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Module - Imagineering Album Review

22 Mar 2012 // A review by Alistar3000

Imagineering is the first proper album from Module (aka Wellington – via Canada – musician Jeremiah Ross) since 2005's Remarkable Engines; that’s not to say Module has been idle in the past 6 years – there’s been the 70+ minute, single track Dreams For The Sleepless, and a live album released to keep us, and Module, occupied. Those releases haven’t seemed to garner the attention that Remarkable Engines did though, which is a shame as it’s seen Module sort of disappear from our musical landscape (or perhaps just mine).

Imagineering has a somewhat darker sound, and is more introspective than the previous album, but is a much mellower listen at the same time, and should be as successful, if not more so, than its predecessor.

It still sounds distinctly like Module though and is an instantly likeable album, full of beeps and blips and quirky samples, and intriguing rhythms and sonic layering that will start to mess with your mind.

The album is mostly laid back and the tempo doesn't really pick up until towards the end of the album with the penultimate track, Endlessly Ocean, being as close to a return to the funkier form of Remarkable Engines as we’ll get from this release.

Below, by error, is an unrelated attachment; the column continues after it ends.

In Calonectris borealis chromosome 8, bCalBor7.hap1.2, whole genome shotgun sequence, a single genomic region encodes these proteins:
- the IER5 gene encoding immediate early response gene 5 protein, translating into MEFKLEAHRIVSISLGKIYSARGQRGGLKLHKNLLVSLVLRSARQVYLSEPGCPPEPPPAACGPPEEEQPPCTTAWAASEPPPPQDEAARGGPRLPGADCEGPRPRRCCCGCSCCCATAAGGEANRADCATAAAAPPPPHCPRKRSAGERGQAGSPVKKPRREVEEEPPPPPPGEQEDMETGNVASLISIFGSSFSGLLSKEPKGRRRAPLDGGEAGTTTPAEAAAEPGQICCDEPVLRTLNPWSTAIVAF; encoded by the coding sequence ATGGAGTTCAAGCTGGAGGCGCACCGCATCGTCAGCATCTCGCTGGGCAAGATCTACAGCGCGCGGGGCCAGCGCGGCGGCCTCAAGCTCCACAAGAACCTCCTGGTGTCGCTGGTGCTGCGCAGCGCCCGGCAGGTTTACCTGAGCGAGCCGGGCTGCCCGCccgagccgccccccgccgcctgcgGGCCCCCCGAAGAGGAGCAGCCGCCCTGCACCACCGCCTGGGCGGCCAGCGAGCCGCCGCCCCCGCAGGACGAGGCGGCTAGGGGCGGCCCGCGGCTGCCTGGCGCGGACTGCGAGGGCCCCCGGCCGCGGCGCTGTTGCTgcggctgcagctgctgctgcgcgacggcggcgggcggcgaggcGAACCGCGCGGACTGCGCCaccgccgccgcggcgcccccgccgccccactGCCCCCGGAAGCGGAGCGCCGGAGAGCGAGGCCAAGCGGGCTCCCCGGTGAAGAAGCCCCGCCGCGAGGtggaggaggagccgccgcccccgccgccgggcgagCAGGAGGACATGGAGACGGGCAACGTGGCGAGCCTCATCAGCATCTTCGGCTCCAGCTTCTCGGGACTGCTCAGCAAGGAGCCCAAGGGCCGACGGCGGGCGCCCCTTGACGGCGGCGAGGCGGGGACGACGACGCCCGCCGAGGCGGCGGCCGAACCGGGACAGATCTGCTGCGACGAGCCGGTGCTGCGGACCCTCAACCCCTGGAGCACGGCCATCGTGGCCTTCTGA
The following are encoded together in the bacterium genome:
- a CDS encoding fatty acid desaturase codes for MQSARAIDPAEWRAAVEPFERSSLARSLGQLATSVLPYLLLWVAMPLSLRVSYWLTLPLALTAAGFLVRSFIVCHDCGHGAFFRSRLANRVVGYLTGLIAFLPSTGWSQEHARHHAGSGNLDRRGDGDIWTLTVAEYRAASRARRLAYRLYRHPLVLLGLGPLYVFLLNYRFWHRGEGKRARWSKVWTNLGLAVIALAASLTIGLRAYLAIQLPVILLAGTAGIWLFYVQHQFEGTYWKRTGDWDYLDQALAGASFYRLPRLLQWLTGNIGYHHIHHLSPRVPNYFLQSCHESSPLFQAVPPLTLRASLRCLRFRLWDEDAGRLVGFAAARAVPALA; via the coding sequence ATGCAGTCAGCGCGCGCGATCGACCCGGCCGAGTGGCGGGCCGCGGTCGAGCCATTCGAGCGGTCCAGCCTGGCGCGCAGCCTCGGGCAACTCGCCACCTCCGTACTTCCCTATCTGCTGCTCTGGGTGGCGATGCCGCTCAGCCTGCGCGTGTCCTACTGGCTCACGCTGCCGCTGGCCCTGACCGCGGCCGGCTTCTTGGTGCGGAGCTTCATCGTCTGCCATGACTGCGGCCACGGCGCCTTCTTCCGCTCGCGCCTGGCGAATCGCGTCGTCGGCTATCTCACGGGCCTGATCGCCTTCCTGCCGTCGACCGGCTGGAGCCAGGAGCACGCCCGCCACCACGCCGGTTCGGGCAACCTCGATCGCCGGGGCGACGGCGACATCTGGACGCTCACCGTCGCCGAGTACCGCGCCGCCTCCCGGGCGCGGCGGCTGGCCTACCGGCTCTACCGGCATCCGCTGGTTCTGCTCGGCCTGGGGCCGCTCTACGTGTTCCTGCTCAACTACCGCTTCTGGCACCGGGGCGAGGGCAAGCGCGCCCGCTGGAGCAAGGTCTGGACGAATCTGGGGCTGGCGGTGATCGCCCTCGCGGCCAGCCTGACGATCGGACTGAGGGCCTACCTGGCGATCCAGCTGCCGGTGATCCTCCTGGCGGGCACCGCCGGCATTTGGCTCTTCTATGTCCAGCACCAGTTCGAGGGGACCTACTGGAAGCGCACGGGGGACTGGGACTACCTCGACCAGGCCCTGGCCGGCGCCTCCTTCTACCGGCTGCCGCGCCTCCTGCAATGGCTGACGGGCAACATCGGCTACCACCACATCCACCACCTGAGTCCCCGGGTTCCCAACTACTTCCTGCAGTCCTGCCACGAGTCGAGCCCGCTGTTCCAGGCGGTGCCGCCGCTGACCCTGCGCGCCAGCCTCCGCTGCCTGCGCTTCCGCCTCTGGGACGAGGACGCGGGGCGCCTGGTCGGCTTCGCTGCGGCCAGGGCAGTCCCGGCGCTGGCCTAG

It’s not often that the title of an album fits the tone so perfectly but Imagineering is the ideal soundtrack to your daydreams.

Imagineering
View Track Listing

About Module

Jeremiah Ross’ alias Module was created in 2003 as a solo recording project. Since then he has branched out to many different areas and in essence has become a 1-man creative sound agency.

His first album Remarkable Engines was released to acclaim via Loop recordings in 2005. That same year, Jeramiah joined Fly My Pretties, playing sell-out shows throughout New Zealand as part of their Return Of... tour, which was recorded live and released as an album. During this time, Module also toured extensively performing at many major festivals in NZ, Australia and Spain playing hundreds of live shows using an interactive setup with computers and synthesizers.

In 2008 he was approached to create custom music for PS3 game Gripshift - a task which led him down the path of scoring soundtracks and sound design for a range of other video games including the PS3 game Shatter for which he won a range of awards and accolades for.

Visit the muzic.net.nz Profile for Module

Releases

Progamma!
Year: 2013
Type: Album
Imagineering
Year: 2012
Type: Album
Remarkable Engines
Year: 2005
Type: Album

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